Giulio Sturla - Roots Restaurant
Lyttelton’s Roots Restaurant savours small, sustainable pleasures
Aftershocks were still rattling Canterbury when Giulio and Christy Sturla launched a bold new dining experience.
Lyttelton has a new star in town, a restaurant that is taking food sustainability to a whole new level: award-winning Roots Restaurant is helping reinvigorate the town’s spirit as it rebuilds from the Canterbury earthquakes.
In a quaint, two-storey building on the main street of Lyttelton, on the east coast of New Zealand’s South Island, an excited hush descends as the first course arrives. There are only 10 tables at Roots Restaurant and none have menus. Diners by the window look out on the main street that was badly damaged in the Canterbury earthquakes of 2010 and 2011. Miraculously, this building survived those turbulent days. And now it’s turning out some of the best food in the country.
“Not having a menu is partially about trying to change preconceptions,”
“Not having a menu is partially about trying to change preconceptions,” says Giulio Sturla, who founded the restaurant with his partner, Christy, in 2012. “People will come here saying ‘I hate mushrooms’ only to tell us, after we have served them a dish with mushrooms, that this was their favourite.”
This year, the Sturlas’ devotion to forging new ways with food was rewarded with the gong for Cuisine Magazine’s Restaurant of the Year, a rating of 17/20 and two chef’s hats. Roots also received the Ōra King Salmon Innovation Award for its pioneering approach to produce and sustainability.
And while Roots is now firmly established as a culinary trendsetter, it is also helping to put the heart back into Christchurch’s port town, with the burgeoning array of new restaurants, cafes and shops proof of its resilience and the power of reinvention. Not unlike the story of Roots Restaurant itself.
“People do not realise just how much food is in their environment,”
Giulio and Christy Sturla began with a simple philosophy: to serve good food using fresh, seasonal, organic ingredients. Much is harvested from the restaurant’s own garden, a fertile, urban oasis. They also source top-quality produce from farmers’ markets and organics specialists, and they supplement this with wild foods foraged from Banks Peninsula that juts out south of Christchurch – Lyttelton sits on its north-western end.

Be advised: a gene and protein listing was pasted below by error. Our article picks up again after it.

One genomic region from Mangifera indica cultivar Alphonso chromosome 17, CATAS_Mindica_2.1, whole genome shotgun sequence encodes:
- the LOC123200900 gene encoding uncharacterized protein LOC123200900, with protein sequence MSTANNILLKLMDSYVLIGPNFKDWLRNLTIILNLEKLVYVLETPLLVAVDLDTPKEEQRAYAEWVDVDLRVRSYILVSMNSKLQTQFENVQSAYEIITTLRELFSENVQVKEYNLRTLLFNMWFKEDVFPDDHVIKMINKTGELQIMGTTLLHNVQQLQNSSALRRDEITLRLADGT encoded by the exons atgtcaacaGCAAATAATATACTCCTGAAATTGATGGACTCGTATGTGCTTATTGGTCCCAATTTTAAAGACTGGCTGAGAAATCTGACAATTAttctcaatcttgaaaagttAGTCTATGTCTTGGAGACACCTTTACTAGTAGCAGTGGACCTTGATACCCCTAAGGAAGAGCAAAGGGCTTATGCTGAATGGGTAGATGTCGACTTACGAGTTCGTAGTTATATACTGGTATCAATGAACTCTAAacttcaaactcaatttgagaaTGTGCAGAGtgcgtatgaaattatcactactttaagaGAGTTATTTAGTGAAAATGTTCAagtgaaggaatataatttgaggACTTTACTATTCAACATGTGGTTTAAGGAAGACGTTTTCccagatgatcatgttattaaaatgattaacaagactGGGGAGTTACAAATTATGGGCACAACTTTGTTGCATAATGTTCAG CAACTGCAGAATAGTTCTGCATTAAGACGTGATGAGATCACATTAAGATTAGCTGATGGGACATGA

“People do not realise just how much food is in their environment,” says Giulio. “We have found herbs, parsley and wild spinach on Banks Peninsula – even pine nuts. There is nothing wrong with going for a walk and picking something fresh.”
Drawn to New Zealand by its natural beauty, Chilean-born Giulio, and Christy, an American, arrived in 2010 with the dream of starting their own restaurant. Giulio had earlier spent a year working without pay at world-leading Spanish restaurant Mugaritz with chef Andoni Luis Aduriz. This opened his eyes to how food could be presented as a complete sensory and creative experience.
In New Zealand, Giulio worked as a chef at the Old Church Restaurant in Napier, as well as Kermadec in Auckland before moving to Christchurch’s highly rated Restaurant Schwass, run by well-known Christchurch chef Johnny Schwass.
But but the Sturlas could not have timed their move to New Zealand any worse. Giulio’s first day at Restaurant Schwass was 4 September 2010; earlier that morning, Christchurch had been shaken by a 7.1 magnitude earthquake. The restaurant was left relatively unscathed but worse was to come. On the day of the devastating February 2011 earthquake, Giulio recalls how “half the building came down”. Restaurant Schwass was extensively damaged.
By this time, the couple was expecting their first child and, having settled in Lyttelton, decided to start anew there. With little money, they began selling gourmet cookies, seedlings, bliss balls, grissini, sauces and preserves from a table by the town’s former organic/wholefoods store.
Within months, they started running a cafe during the day and using it at night to host supper club dining. The supper clubs were effectively a testing ground for what was to come at Roots. From a slow start, the clubs quickly caught on and soon they had signed a lease on their own premises.